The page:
At an awards ceremony at Downingtown West High School last week, the following students received “best of show” honors: Matthew Siracusa, Devon Preparatory School - Level E, first place; Brandon Barker, Saint Joseph School - Level E, second place; Amber Kearns, Chester County Home School - Level E, third place; Julia Kearns, Chester County Home School - Level D, first place; Russell Emery, Devon Preparatory School - Level D, second place; Sam Miller, Unionville High School - Level D, third place; Narahari Bharadwaj, Conestoga High School - Level D, third place; Sreejata Munsi, Conestoga High School - Level C, first place; Joseph Borraccini, Bishop Shanahan High School - Level C, second place; Michael Gu, West Chester Henderson High School - Level B, first place; Meghan Shea, Unionville High School - Level B, second place; Colin Johnson, Bishop Shanahan High School - Level B, third place; Andrew Romine, Unionville High School - Level A, first place; Saher-Zahra Khan, Conestoga High School - Level A, second place; Vadim Tanygin, Great Valley High School - Level A, third place; and, Andrew Friedman and Radhika Chunduru, West Chester Henderson High School - Team Project.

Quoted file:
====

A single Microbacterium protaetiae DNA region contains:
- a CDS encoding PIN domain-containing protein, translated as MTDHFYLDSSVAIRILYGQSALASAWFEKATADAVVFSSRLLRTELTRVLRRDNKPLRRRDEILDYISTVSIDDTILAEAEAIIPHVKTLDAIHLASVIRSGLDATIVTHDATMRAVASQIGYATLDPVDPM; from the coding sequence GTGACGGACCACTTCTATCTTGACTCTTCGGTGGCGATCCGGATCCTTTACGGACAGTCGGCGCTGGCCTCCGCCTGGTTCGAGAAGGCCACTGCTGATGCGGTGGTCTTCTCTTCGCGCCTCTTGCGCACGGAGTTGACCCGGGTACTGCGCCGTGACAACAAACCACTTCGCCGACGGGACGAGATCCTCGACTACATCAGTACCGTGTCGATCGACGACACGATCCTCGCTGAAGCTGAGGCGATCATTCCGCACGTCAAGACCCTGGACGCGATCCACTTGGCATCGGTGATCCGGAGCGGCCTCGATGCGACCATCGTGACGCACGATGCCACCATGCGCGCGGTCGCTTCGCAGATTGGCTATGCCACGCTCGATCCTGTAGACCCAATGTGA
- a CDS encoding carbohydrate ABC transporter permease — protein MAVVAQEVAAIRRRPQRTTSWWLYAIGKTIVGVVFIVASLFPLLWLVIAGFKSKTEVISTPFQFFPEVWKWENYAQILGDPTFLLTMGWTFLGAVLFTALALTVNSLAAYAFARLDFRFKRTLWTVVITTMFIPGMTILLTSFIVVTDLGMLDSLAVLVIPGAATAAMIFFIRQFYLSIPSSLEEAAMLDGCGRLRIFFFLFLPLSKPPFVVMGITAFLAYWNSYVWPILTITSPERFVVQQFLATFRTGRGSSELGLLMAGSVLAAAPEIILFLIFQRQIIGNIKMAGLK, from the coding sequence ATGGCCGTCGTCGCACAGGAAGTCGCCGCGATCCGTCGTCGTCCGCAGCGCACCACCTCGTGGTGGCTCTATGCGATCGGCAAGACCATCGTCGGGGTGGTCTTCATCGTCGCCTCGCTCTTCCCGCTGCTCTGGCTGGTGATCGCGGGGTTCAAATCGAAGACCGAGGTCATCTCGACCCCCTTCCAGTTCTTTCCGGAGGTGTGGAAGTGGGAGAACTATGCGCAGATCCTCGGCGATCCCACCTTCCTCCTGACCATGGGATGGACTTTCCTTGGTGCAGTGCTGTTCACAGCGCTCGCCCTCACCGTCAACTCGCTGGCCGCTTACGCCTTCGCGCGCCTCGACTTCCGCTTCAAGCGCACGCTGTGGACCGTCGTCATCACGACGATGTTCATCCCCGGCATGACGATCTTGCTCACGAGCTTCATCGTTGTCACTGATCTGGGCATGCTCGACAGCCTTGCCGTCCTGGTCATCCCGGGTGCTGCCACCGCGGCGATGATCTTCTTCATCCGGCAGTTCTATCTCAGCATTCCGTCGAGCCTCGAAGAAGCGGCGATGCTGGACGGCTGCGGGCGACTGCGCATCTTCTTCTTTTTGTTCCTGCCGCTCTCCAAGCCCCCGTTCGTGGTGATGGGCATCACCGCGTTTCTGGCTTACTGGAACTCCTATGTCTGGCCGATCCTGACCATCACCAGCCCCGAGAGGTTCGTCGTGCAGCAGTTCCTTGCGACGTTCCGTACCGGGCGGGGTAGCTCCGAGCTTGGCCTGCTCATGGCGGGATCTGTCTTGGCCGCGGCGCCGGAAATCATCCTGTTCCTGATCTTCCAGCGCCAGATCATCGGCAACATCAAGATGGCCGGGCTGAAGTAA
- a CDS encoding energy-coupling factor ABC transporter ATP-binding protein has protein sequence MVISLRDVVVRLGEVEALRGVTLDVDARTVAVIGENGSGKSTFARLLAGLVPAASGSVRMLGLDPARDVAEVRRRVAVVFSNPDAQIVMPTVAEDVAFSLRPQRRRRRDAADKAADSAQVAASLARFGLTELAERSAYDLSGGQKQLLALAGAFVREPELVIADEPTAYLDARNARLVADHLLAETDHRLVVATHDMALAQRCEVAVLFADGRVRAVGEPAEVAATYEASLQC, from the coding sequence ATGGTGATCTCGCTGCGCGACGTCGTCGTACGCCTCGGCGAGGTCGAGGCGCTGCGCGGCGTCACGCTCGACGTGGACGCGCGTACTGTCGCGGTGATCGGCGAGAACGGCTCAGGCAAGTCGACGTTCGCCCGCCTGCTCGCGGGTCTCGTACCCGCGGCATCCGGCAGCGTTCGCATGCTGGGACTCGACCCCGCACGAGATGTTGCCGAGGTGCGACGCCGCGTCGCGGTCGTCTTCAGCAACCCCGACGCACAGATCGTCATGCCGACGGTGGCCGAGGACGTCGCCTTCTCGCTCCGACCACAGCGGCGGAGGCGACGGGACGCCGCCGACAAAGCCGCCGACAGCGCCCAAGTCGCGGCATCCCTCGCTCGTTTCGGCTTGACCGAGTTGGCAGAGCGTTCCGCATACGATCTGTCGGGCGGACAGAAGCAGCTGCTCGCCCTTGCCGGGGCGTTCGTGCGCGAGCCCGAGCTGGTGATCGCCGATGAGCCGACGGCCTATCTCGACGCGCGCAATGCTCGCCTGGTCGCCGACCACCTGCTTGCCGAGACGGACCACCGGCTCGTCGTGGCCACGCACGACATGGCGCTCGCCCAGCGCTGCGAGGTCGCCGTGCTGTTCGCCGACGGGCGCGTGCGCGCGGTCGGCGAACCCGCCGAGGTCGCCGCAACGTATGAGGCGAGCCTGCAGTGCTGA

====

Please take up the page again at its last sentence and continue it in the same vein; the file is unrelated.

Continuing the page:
A week after its grand opening, the Whole Foods store in Glen Mills will donate five percent of the day’s net sales tomorrow to the Safe Harbor homeless shelter in West Chester.
By a margin of 17 votes, Safe Harbor of Chester County won the video competition the Whole Foods store sponsored to determine the winner of its first Community Giving Day, an event that will occur each fiscal quarter. If the crowds at the upscale market continue tomorrow, Safe Harbor should get a nice boost. Since 1992, the independent, nonprofit has provided food, shelter, friendship, counseling and recovery opportunities to homeless men and women in Chester County.
A drawing/painting faculty meet-and-greet will be held at the Chester County Art Association on Saturday.